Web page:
Which seemed like a bigger problem until I caught sight of the cobweb. I’m not great with spiders at the best of times, but the reminder that my worst nightmare was on the hunt for me - and I’d just run straight out at it - didn’t help any. I jumped backward, caught my heel on a root and landed flat out on the lawn behind me.
Henry towered over me, holding up the missing, mismatched pair of my shoes with raised eyebrows.
“Ladies fashion isn’t my forte, but…”
“Just hand ‘em over.”
I put on my shoes in silence, rubbing as much of the dirt from my feet off on the grass and lower portion of my jeans as I can. He let me. I ought to have been grateful. I wasn’t. I wasn’t sure what it was about him that brought out my inner recalcitrant two-year-old, but even I was getting tired of it. He’d been nothing but kind, nothing but helpful - seriously helpful - and I’d done nothing but push him away. It wasn’t his fault he’d drawn an antisocial freak for protection duty. Maybe I should’ve stopped punishing him for his bad luck?
I set off to work. He followed. When we get there, he tried to follow me in. Which would have been a problem at the best of times, but in his current shirtless, bandaid-plastered state, was out of the question. I stopped in the doorway and gave him a look.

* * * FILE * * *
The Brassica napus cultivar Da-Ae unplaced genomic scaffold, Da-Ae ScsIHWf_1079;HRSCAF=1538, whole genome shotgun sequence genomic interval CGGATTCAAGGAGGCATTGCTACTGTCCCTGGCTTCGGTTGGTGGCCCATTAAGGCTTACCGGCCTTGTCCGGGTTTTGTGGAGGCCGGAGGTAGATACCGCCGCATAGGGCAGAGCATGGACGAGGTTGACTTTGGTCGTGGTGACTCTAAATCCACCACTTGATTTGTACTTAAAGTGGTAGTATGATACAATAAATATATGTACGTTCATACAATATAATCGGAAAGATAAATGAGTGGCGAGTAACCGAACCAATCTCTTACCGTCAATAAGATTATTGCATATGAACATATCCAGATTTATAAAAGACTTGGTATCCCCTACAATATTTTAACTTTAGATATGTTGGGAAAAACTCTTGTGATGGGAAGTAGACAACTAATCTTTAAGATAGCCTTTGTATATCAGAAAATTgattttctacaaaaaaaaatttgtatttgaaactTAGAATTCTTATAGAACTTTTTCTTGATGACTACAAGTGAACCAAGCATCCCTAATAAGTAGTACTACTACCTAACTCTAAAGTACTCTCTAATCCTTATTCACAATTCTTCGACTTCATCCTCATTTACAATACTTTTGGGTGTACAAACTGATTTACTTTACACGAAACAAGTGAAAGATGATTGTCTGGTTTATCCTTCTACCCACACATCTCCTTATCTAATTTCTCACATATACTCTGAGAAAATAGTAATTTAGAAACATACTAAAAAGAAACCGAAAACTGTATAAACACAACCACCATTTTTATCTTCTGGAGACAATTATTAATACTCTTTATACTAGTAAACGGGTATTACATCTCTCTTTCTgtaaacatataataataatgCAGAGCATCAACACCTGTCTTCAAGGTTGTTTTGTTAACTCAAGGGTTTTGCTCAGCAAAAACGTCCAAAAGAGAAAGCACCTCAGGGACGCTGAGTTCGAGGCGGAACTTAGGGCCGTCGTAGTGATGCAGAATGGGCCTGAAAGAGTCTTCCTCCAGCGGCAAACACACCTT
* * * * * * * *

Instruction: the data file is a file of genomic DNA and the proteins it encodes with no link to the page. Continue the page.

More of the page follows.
“I’ll just wait out here then,” He held his hands up in mock surrender. Good enough.
Except it wasn’t. I couldn’t concentrate on work for a moment, between wondering if he was still there, wondering if he’d left, wondering what I’d do if he’d gone… not that he had - the buzz in the office around the hot shirtless guy outside warred with reports of the latest attacks for most distracting. Then there were the questions about what I’d been up to and the pointed looks at my muddy jeans and scratched arms.
Which was good news, all things considered. At least they weren’t talking about my tragic demise, just the mystery crater that had shown up several blocks away.
I thought I showed great restraint, stubbornly sitting at my desk and ignoring the chatter for a solid eight hours. I did steal a peek at lunch time - he was sitting under a tree beside the sidewalk. When he saw me looking, he waved. I quickly withdrew before anyone noticed.
By the time the day was over, my desk meticulously cleaned, the lights half off and the main rush for the door cleared, I finally got tired of stalling. But when I reached the door, he was still surrounded by curious, chattering office workers, not all of them female.
He looked happy enough, smiling as he spoke to my coworkers. Perfect. He was distracted. Maybe I’d beat him home and get a few minutes of peace. I waited until he’d turned to answer a question before bolting out the door. I’d nearly succeeded in slipping away when I caught my name.
“Oh, just waiting for April to finish.” He was saying loudly. “Do you know when she’ll be out?”
I nearly fell on my face. Shit.
“Yeah, I’m staying really close. April’s place is just a short walk from here.”
Oh no. He didn’t. That idiot.
My first impulse was to run for it. Thankfully reason won out; who knows what else he might have said if left to his own devices?
“Henry,” I called, without looking back. “Hurry up.”
The crazy thing was, he caught up in seconds. Totally just dropped the conversation and the crowd of curious admirers to follow me.
“How was your day?” Oblivious, he loped along like like a puppy beside me.
“I don’t want to talk about it.”
“Lovely weather we’re having today.”
He paced along in silence for a few minutes. Then the screaming started.